3. PatishaptaThis stuffed pancake roll is preserved for Makar Sankranti, and is always made at home. Stuffed with a coconut and jaggery mix, it’s typically had warm because the filling doesn’t quite do the trick otherwise. The pancake batter is made with maida (all purpose flour), semolina, and rice flour, and is mixed with milk. And it has to be really thin too. In many homes, the filling is made with sugar instead of jaggery, which isn’t my favourite kind. Some even drizzle a bit of sweet thickened milk on top of the roll before serving.
5. Shor Bhaja Originally from Krishna Nagar in Nadia district of West Bengal, the Shor Bhaja (directly translated from fried milk cream) is probably one of the toughest sweets to make. And it’s not because of the recipe, but the labour that goes into it. Typically it should involve nothing but layers of milk cream, deep fried and soaked in sugar syrup. But there are certain variations that include the adding of cardamom and rose water for flavour and essence. 6. Pantua This is NOT a Gulab Jamun, as most people might claim. Made with chhana, maida, semolina, ghee, and sugar, it is deep fried and soaked in sugar syrup. A perfect golden brown Pantua will be slightly spongy (not as much as the Rasgulla), with some of the juice oozing out as you bite into it. This one can be served hot, or even cold.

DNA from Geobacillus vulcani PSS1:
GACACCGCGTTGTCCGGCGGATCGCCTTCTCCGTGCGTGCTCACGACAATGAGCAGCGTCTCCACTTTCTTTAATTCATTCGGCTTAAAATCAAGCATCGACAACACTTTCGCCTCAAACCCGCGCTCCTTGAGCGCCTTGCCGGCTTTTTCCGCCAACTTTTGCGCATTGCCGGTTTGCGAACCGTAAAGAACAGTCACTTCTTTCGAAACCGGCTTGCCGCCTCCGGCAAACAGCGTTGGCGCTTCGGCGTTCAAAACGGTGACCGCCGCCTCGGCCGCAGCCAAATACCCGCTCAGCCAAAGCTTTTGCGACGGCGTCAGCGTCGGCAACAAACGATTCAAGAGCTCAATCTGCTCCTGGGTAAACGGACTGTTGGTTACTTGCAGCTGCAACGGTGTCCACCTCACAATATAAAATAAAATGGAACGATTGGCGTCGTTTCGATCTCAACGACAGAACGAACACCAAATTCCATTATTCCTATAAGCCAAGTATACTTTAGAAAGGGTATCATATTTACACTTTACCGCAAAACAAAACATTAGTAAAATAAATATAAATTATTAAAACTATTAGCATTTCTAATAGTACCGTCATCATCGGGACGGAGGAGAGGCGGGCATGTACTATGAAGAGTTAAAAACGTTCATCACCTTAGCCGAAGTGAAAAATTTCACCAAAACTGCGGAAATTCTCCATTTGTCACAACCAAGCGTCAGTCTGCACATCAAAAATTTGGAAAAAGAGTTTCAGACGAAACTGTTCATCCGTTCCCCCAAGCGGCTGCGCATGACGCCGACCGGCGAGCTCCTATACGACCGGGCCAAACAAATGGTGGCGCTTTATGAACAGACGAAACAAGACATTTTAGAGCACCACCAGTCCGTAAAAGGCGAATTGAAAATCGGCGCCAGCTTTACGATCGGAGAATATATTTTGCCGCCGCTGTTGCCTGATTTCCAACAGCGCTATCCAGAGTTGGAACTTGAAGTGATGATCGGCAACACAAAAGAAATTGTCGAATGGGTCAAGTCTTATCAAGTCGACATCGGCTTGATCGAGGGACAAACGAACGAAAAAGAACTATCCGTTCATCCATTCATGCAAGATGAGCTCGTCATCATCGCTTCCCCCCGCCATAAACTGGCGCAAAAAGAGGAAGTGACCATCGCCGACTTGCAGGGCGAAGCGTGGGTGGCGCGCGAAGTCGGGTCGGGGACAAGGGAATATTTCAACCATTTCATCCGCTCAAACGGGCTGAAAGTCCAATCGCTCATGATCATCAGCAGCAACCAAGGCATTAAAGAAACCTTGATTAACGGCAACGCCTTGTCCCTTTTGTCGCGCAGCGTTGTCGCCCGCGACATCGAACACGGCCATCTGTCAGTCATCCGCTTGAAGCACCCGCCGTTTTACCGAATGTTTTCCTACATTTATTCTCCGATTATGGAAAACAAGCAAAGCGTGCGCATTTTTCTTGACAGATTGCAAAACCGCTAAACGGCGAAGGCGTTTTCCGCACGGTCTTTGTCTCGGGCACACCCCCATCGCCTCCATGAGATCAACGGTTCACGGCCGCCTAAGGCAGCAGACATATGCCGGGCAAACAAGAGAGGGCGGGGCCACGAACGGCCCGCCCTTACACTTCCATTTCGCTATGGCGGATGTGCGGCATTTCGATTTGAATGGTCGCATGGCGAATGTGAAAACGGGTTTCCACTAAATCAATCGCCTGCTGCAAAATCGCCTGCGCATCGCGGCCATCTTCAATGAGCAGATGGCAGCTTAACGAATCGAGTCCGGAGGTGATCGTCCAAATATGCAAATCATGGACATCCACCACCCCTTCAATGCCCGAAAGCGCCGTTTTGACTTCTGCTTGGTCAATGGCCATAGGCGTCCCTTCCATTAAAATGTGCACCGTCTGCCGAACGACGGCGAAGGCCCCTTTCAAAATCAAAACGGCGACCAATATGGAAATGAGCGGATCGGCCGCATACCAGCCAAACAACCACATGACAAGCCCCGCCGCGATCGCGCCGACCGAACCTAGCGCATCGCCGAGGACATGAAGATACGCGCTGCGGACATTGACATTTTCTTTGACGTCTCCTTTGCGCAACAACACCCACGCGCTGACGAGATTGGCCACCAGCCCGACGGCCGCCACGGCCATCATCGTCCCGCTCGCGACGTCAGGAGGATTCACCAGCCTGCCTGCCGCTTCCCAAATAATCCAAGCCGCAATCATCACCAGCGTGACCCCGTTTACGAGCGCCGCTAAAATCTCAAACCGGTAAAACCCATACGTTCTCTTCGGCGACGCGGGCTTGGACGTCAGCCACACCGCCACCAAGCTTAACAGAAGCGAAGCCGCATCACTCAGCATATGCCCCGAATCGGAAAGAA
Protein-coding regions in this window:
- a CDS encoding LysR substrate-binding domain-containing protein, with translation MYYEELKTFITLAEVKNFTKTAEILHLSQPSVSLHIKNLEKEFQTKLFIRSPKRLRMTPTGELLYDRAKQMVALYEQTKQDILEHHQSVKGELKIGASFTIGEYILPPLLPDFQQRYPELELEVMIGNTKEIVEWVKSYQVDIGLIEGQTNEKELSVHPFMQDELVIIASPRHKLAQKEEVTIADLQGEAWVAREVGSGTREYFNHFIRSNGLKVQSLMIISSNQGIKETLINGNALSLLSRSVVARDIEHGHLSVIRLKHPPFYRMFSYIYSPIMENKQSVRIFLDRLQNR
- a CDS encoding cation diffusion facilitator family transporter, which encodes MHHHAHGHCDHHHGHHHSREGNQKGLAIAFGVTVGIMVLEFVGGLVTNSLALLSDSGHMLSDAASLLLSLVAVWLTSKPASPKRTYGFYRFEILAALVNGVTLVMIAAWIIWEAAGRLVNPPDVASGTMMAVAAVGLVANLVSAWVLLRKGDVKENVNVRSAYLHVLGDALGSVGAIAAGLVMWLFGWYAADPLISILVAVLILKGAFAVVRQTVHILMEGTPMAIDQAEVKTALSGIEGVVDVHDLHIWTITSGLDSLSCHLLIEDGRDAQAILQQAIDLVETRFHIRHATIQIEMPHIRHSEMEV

7. Joynogorer Moa My heart broke the day when I discovered that even the Joynoger Moa has cheap imitations, and what I would probably eat at home came from a local shop and not Joynogor, which lies in the district of 24 Parganas in West Bengal. Made with date palm jaggery (nolen gur that’s suddenly become a star ingredient in many restaurants across India), puffed rice from a special fragrant rice called Kanakchur, pure ghee, cardamom, and poppy seeds, it’s particularly available in winter because both the puffed rice and the jaggery belong to that season. It is shaped to form round balls, and usually topped with a raisin or two. The authentic moa is never hard or dry, and ideally shouldn’t even crumble on bite, even though it looks like it would. This is where the jaggery comes handy, delicately holding the puffed rice in place.
10. Langcha To be true to this sweet, you have to call it Shaktigarh-er Langcha, because it’s credited to have originated from this town in Burdwan district of West Bengal. This elongated deep-fried sweet made with chhana, khoya and flour, with bits of cardamom in it, and like most fried sweets, soaked in sugar syrup, the Langcha is now made all over Calcutta. But the signature recipe of Shaktigarh remains. Incidentally, it’s quite similar in taste to the Pantua, which is of course shaped like a ball of sponge.Disclaimer:
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